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November 18, 2013

Clothes And House Decorations: Fun Or Lame Rewards?

Believe it or not, this is from GTA.
You've already stumbled upon a game, maybe even a few games, in which there was a story, with missions, or levels, or anything else like that. Regular stuff... right? Yes, and with each mission came a reward. The rewards? Sometimes money, sometimes vital items (as an example, you would get amazing items from Princess Peach each time you saved a Mushroom King in Super Mario Bros. 3)... Sometimes, the rewards would be pieces of equipment, like in the RPGs where getting better weapons and armor is always a plus. And sometimes, you get clothes or decorations. Yaaaaaay...
No, really, what's so great about getting clothes or decorations? What, do the video game developers think we're into clothing fads and interior design? Worse even, do they think we're all girls? No offense, girls and women, I can see why there would be such rewards as clothing and decorations in a game targeted at your gender. but in games that are not precisely targeting a gender or another, or worse even, in games that we could consider more "for men", it's... kinda weird.

Why do we get clothing and decorations as rewards in many video games? Or, we could ask another way: Are clothing and house decorations fun or lame rewards in video games?

Before we can even answer this, I think we have to remember the aspect of customization. In the early days of video gaming at home, the technical limitations of video games offered little to no possible customization inside a game. Then, as time went on, the data space on the cartridges - and later on, disks - has grown, letting more and more stuff get in. The games became more complex. And the idea of rewards grew from in-game money and items to all kinds of new things entirely. Once you've gotten every important object in the game, what is there to win still? Well, obviously, unimportant objects.

Now, I'm not the greatest expert in video game programming and modeling, but I think having new clothes on characters implies that these clothes have been programmed to follow the character's movements. It would be weird if the guy raised his arm and the sleeve wouldn't follow because it wasn't programmed to always stay over the guy's arm. Clearly, programming these clothes to follow the character's movements must take some space in the game's data, right? Yeah, probably. In a way, this gives the developers a new thing to fill up some space, and it gives the player another thing to win after completing a mission, something to customize the character.

Then, what about the house decorations? Well, many of those characters have places they live in, and so you could also win objects to customize the character's house. What does this bring to the game? Almost nothing in most games. Although, placing the 3D models of the objects around in the house or in the room can be fun for a few minutes. Again, it also fills up a bit of space. But in most games, this is not really something necessary. Take Purr Pals, as an example. There are billions of different ways to decorate your house - and it's not the furniture that changes, but rather the walls, the floors, the wood, the granite, and so on and so forth - but none of those actually give something more to the game. Dressing up your cat with a pirate hat, some pink glasses and a toucan beak? Looks hilarious, but it serves no purpose in the game other than being there. Congrats, you wasted 70 in-game bucks on stuff that is absolutely pointless.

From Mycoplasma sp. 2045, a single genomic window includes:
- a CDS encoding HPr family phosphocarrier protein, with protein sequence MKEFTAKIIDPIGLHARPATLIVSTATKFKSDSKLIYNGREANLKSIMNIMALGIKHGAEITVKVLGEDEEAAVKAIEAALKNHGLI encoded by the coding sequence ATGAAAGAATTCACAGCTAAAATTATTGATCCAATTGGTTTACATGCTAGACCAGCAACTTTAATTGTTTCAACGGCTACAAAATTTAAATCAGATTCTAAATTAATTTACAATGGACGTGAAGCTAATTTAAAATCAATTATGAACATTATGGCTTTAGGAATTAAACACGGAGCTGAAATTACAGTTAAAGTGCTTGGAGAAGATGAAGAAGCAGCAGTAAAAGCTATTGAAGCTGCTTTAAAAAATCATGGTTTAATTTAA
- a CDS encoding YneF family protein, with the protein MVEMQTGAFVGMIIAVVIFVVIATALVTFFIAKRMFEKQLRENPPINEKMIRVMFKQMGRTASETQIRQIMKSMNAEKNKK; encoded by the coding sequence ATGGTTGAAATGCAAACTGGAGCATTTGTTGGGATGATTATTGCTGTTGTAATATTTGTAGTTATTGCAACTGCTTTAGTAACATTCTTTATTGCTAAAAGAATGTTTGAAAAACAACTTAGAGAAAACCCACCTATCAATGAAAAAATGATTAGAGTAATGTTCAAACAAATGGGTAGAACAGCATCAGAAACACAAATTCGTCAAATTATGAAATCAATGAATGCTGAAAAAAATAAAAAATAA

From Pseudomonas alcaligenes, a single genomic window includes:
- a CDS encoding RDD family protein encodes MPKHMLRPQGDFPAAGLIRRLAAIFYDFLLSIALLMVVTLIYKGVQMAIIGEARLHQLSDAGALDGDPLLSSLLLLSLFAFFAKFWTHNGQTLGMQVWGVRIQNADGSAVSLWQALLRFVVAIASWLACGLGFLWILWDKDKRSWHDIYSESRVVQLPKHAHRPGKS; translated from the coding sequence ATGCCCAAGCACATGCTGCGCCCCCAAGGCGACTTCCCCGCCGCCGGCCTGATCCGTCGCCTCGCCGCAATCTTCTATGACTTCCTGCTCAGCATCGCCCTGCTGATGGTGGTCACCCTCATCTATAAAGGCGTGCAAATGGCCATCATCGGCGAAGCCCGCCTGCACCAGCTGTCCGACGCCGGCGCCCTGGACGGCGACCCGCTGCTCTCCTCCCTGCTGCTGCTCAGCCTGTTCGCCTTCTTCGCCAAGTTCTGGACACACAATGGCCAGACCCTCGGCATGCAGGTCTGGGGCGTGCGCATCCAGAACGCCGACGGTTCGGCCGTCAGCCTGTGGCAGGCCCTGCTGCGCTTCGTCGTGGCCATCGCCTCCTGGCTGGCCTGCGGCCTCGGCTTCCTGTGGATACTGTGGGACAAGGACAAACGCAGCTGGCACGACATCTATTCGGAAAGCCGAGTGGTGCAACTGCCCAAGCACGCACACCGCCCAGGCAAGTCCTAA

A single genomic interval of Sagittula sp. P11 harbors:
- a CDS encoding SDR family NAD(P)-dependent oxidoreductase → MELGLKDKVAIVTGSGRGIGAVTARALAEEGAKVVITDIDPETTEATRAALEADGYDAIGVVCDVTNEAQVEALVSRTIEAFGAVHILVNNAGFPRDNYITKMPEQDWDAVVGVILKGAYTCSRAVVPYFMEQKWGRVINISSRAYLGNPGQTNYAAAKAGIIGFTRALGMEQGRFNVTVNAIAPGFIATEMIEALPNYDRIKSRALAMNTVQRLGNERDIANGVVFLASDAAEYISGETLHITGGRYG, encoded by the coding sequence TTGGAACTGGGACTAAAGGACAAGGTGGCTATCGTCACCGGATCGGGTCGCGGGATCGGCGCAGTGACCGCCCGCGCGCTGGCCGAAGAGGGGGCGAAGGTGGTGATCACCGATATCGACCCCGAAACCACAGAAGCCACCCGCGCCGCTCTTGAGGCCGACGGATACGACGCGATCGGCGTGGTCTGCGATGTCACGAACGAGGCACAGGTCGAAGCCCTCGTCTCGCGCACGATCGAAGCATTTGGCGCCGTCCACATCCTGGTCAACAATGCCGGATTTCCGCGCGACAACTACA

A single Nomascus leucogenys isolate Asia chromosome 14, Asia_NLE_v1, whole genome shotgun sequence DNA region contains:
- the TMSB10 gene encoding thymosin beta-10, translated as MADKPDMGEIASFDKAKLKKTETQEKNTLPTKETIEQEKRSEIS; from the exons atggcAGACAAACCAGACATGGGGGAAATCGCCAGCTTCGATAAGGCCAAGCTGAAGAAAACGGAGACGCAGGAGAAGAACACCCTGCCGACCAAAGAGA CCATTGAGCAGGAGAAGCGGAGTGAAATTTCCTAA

However, clothes and house decorations aren't just there to fill up space on the cartridge or on the CD. Well, hopefully. However, even if they serve no in-game goal, customization items do serve a personal goal: The one of feeling close to the characters. You dressed your character the way you wanted it to be; the developers went that extra mile to make sure you could pick its outfit. Hurray! And you even decorated its house, with many items of furnuiture. Whatever your personal opinion on customization is, the fact is that it adds a feeling of proximity with the characters. You might enjoy playing with the game more if you chose its appearance. That's also why there are games that let you decide of all the physical details of the characters. You DESIGNED it, now you can play with your own creation! Isn't that awesome?

There are also some games that let you customize your character, but this customization can bring you to unlock even more things; in fact, things that aren't even customization items. Look at Kirby's Epic Yarn, for instance: You win items of furniture in the game's action levels, which you can then use to decorate rooms and unlock new residents who will give you additional challenges that are required to reach 100% completion anyway. And go back to take a look at the only image on this blog message. The shirt says "I completed [GTA] Vice City and all I got was this lousy T-shirt". Well, even if the shirt is right about being pointless, it's still a damn big achievement: To unlock this shirt, you must have reached 100% completion in a wide-open sandbox game. Grand Theft Auto, that's not just any kind of game!

So yeah, I can kind of see the appeal of using more data to store in the game clothing and interior design customization items, and as long as it doesn't become more important than the game itself (refer to my review of Purr Pals again), it should be fine. The problem is that there are some games out there that put this as some soert of priority, going above anything else that you can do in the game. Good thing there's not a lot of those out there...